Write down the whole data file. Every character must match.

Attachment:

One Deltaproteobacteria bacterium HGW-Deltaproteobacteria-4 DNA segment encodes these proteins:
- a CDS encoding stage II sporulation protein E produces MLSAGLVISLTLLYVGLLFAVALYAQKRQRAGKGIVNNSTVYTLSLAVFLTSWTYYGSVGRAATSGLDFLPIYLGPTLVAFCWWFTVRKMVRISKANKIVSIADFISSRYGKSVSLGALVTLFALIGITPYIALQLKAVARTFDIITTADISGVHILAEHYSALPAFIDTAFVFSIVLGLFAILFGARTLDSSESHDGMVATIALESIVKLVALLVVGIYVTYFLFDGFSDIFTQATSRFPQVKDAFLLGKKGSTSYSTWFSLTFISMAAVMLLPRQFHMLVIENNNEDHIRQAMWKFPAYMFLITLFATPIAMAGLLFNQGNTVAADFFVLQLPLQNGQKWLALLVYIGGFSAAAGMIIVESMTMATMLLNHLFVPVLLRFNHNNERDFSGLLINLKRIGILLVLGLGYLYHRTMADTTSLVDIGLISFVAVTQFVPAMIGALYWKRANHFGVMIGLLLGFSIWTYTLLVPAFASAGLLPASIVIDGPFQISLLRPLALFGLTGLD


One Deltaproteobacteria bacterium HGW-Deltaproteobacteria-4 DNA segment encodes these proteins:
- a CDS encoding stage II sporulation protein E produces MLSAGLVISLTLLYVGLLFAVALYAQKRQRAGKGIVNNSTVYTLSLAVFLTSWTYYGSVGRAATSGLDFLPIYLGPTLVAFCWWFTVRKMVRISKANKIVSIADFISSRYGKSVSLGALVTLFALIGITPYIALQLKAVARTFDIITTADISGVHILAEHYSALPAFIDTAFVFSIVLGLFAILFGARTLDSSESHDGMVATIALESIVKLVALLVVGIYVTYFLFDGFSDIFTQATSRFPQVKDAFLLGKKGSTSYSTWFSLTFISMAAVMLLPRQFHMLVIENNNEDHIRQAMWKFPAYMFLITLFATPIAMAGLLFNQGNTVAADFFVLQLPLQNGQKWLALLVYIGGFSAAAGMIIVESMTMATMLLNHLFVPVLLRFNHNNERDFSGLLINLKRIGILLVLGLGYLYHRTMADTTSLVDIGLISFVAVTQFVPAMIGALYWKRANHFGVMIGLLLGFSIWTYTLLVPAFASAGLLPASIVIDGPFQISLLRPLALFGLTGLD